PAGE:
- The Washington Times - Sunday, December 13, 2009


Texted an ardent Pittsburgh Steelers fan after his team clubbed Denver on Monday night last month: “U think the steelers knew what they were doing when they hired tomlin? Was that the same year as Zorn?”

No, Jim Zorn came to the Redskins the next year. But the inherent message was clear. Mike Tomlin, who won a Super Bowl and appeared en route to another, was a hot head coach. Zorn was a bust certain to be fired.

The Cleveland Browns beat the Steelers on Thursday. It was the defending champs’ fifth straight loss, three to really bad teams. They are 6-7 and probably out of the playoffs. All was quiet on the texting front.

Things happen in the NFL — strange, unexpected things that quickly alter the landscape and the standings. Like the Steelers suddenly looking awful. “It only takes a little bit to get you off track,” former Redskins coach Joe Gibbs said the other day. “And once you get there, it’s hard to get back.”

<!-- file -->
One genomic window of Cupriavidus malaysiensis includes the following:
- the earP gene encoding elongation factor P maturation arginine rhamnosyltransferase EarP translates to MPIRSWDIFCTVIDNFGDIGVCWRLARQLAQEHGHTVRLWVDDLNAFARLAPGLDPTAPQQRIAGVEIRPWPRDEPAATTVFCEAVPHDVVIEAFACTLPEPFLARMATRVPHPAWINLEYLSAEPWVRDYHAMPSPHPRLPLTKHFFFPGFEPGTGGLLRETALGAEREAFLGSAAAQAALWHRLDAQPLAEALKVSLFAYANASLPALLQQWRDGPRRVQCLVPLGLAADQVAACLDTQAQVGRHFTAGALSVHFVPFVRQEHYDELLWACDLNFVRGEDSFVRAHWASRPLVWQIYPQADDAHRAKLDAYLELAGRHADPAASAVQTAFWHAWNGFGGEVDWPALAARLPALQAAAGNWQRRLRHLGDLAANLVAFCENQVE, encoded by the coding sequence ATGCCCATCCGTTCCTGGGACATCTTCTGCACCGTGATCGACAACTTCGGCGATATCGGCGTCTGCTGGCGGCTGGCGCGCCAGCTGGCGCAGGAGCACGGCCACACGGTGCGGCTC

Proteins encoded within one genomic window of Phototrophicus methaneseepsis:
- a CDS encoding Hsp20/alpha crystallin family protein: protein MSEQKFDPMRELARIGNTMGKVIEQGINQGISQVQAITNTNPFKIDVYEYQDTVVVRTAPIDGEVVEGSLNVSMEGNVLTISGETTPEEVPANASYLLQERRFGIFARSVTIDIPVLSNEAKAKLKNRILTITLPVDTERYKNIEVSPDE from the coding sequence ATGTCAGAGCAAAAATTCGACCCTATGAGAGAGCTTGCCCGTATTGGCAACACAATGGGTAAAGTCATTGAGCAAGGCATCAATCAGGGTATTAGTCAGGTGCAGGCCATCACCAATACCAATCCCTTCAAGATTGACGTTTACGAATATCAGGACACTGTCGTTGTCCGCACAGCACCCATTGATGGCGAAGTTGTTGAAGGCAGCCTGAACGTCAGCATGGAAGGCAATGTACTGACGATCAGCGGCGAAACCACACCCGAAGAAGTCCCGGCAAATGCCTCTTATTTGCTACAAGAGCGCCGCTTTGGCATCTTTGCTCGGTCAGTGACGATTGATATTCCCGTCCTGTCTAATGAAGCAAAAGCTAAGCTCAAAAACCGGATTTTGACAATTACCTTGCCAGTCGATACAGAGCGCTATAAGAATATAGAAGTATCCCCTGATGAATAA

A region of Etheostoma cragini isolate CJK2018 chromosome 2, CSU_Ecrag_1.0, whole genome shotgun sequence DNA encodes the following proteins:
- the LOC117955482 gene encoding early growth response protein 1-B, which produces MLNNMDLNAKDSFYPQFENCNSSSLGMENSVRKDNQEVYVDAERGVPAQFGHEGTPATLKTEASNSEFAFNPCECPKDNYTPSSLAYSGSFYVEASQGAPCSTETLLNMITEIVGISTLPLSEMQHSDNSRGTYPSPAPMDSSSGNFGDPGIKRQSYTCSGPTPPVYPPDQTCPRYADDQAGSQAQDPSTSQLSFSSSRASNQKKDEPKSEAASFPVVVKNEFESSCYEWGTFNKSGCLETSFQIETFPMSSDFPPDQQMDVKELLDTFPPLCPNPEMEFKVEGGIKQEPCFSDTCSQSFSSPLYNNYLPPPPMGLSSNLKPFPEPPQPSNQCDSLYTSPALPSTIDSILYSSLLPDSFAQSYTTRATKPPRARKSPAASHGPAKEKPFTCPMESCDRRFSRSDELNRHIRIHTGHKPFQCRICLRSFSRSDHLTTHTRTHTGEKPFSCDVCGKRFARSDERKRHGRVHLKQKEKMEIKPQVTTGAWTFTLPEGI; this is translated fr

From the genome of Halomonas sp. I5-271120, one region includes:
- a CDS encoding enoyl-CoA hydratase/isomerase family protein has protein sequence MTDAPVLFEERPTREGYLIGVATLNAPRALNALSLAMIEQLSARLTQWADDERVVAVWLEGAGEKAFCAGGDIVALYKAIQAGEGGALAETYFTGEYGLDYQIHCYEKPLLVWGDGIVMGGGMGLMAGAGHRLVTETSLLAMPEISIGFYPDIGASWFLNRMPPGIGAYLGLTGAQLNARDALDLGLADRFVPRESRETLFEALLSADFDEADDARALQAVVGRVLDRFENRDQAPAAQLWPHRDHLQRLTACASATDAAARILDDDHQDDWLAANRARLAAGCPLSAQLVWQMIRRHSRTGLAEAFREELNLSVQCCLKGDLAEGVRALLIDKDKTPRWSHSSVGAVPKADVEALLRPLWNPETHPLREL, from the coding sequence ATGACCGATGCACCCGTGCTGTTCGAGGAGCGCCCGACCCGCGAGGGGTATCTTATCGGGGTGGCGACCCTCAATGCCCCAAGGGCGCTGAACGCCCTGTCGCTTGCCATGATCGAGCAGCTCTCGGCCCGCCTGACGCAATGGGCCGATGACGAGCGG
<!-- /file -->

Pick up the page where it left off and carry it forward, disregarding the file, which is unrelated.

Bill Belichick and the New England Patriots are looking a bit off-track. It has been a tough month, from his crazy fourth-down call to sending players home after they arrived late on a snowy, icy morning. The 7-5 Patriots aren’t what they were. What they are is one loss from their first three-game losing streak in seven years.

Does all this make Tomlin and Belichick bad coaches? Of course not. The question facing the Redskins, i.e., owner Dan Snyder, is whether Zorn is a bad coach.

Despite a horrid start and mounting injuries, the Redskins have proved to be a worthy, feisty opponent against some good teams. They played unbeaten New Orleans tougher than the Patriots played them, tougher than Pittsburgh played the pitiful Browns. Rather than collapse, which seemed likely, the Redskins actually have improved.

It’s hard to determine Zorn’s role in all this. But if he was criticized before, you’d think he deserves some credit now. At the least, it’s a matter worth exploring.


“We’re irrelevant for the last three weeks of the football season because we’re not playing.”

— Wisconsin athletic director Barry Alvarez on why the Big Ten needs to add a 12th team, split into two divisions and have a championship game

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